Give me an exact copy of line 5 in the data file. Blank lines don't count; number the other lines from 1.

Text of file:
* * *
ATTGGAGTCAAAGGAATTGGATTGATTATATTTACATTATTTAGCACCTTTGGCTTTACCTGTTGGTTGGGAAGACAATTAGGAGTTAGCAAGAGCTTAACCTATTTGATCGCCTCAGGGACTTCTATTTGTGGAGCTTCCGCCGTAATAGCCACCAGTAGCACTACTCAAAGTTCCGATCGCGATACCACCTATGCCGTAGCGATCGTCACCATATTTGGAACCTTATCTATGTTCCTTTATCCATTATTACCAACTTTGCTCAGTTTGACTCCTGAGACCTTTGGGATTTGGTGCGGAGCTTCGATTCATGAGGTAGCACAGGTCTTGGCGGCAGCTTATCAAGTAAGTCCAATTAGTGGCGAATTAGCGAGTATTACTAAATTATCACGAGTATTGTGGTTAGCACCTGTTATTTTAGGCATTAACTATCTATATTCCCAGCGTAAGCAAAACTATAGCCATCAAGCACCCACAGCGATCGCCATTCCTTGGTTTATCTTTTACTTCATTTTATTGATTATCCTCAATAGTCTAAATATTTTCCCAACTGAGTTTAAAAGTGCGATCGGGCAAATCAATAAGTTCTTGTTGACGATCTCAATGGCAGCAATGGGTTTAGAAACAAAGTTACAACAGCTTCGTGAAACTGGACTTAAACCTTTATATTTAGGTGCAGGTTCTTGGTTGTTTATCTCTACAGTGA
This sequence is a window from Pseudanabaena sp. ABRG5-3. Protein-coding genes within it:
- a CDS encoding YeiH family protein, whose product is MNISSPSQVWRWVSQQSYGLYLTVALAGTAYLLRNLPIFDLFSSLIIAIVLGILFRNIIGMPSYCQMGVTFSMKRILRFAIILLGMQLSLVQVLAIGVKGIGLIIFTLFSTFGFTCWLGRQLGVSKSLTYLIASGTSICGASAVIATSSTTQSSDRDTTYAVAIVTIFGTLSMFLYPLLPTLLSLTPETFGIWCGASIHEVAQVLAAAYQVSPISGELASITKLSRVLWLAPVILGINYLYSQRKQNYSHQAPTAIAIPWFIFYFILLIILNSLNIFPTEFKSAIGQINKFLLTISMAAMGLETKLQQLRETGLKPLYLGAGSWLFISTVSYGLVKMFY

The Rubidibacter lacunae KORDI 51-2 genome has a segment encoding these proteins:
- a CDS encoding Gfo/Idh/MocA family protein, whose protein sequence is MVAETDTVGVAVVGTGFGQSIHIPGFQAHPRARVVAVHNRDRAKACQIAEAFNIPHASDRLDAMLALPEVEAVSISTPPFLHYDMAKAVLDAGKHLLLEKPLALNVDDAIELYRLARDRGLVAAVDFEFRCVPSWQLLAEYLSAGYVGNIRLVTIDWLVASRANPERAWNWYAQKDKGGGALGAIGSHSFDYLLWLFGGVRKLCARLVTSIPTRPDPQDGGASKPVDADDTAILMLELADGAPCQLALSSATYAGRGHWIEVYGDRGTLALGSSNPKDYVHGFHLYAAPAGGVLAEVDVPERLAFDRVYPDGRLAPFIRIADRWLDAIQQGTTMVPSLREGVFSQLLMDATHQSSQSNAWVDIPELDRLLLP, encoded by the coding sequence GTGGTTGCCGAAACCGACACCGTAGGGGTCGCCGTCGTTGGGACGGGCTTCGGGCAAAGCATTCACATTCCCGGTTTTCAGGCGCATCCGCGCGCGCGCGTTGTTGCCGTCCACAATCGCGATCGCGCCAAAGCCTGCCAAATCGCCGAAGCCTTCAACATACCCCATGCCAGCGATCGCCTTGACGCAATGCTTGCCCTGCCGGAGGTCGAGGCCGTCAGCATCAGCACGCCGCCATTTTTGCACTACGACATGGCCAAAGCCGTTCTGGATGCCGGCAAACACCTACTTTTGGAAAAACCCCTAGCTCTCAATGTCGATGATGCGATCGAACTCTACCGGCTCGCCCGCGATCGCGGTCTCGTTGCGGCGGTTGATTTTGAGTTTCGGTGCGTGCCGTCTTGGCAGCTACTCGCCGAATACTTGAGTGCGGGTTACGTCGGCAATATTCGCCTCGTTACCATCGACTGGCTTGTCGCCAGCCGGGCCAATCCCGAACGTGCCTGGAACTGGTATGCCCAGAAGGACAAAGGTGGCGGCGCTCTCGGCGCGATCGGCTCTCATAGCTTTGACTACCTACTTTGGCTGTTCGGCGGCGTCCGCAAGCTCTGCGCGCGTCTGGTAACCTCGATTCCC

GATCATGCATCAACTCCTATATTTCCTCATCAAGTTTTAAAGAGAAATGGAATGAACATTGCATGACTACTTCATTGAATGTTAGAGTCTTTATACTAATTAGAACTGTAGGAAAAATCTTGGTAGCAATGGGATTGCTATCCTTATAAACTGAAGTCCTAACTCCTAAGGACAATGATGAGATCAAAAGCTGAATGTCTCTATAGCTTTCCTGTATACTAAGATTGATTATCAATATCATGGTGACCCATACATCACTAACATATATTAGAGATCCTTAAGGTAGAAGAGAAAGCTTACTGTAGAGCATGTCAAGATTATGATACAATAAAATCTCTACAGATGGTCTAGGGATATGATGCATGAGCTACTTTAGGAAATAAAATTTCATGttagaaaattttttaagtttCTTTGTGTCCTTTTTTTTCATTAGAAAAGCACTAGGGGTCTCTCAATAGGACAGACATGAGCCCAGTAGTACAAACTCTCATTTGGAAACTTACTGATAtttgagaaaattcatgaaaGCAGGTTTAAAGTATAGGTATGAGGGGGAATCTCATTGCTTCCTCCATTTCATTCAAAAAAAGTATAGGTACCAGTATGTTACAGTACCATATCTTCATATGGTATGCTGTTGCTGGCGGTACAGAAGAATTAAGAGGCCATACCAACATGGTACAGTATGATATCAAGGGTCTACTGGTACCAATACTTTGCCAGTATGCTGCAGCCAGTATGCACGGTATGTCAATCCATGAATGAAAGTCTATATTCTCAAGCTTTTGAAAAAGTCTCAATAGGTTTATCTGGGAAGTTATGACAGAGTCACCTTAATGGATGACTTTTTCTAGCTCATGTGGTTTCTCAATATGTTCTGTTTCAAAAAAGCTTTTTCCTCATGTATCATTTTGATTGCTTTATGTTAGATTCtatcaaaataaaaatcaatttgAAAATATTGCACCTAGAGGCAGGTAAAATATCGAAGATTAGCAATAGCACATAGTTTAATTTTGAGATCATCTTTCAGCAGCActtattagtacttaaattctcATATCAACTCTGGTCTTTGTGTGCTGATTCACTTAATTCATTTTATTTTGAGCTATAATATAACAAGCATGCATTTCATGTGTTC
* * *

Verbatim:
- a CDS encoding Gfo/Idh/MocA family protein, whose protein sequence is MVAETDTVGVAVVGTGFGQSIHIPGFQAHPRARVVAVHNRDRAKACQIAEAFNIPHASDRLDAMLALPEVEAVSISTPPFLHYDMAKAVLDAGKHLLLEKPLALNVDDAIELYRLARDRGLVAAVDFEFRCVPSWQLLAEYLSAGYVGNIRLVTIDWLVASRANPERAWNWYAQKDKGGGALGAIGSHSFDYLLWLFGGVRKLCARLVTSIPTRPDPQDGGASKPVDADDTAILMLELADGAPCQLALSSATYAGRGHWIEVYGDRGTLALGSSNPKDYVHGFHLYAAPAGGVLAEVDVPERLAFDRVYPDGRLAPFIRIADRWLDAIQQGTTMVPSLREGVFSQLLMDATHQSSQSNAWVDIPELDRLLLP, encoded by the coding sequence GTGGTTGCCGAAACCGACACCGTAGGGGTCGCCGTCGTTGGGACGGGCTTCGGGCAAAGCATTCACATTCCCGGTTTTCAGGCGCATCCGCGCGCGCGCGTTGTTGCCGTCCACAATCGCGATCGCGCCAAAGCCTGCCAAATCGCCGAAGCCTTCAACATACCCCATGCCAGCGATCGCCTTGACGCAATGCTTGCCCTGCCGGAGGTCGAGGCCGTCAGCATCAGCACGCCGCCATTTTTGCACTACGACATGGCCAAAGCCGTTCTGGATGCCGGCAAACACCTACTTTTGGAAAAACCCCTAGCTCTCAATGTCGATGATGCGATCGAACTCTACCGGCTCGCCCGCGATCGCGGTCTCGTTGCGGCGGTTGATTTTGAGTTTCGGTGCGTGCCGTCTTGGCAGCTACTCGCCGAATACTTGAGTGCGGGTTACGTCGGCAATATTCGCCTCGTTACCATCGACTGGCTTGTCGCCAGCCGGGCCAATCCCGAACGTGCCTGGAACTGGTATGCCCAGAAGGACAAAGGTGGCGGCGCTCTCGGCGCGATCGGCTCTCATAGCTTTGACTACCTACTTTGGCTGTTCGGCGGCGTCCGCAAGCTCTGCGCGCGTCTGGTAACCTCGATTCCC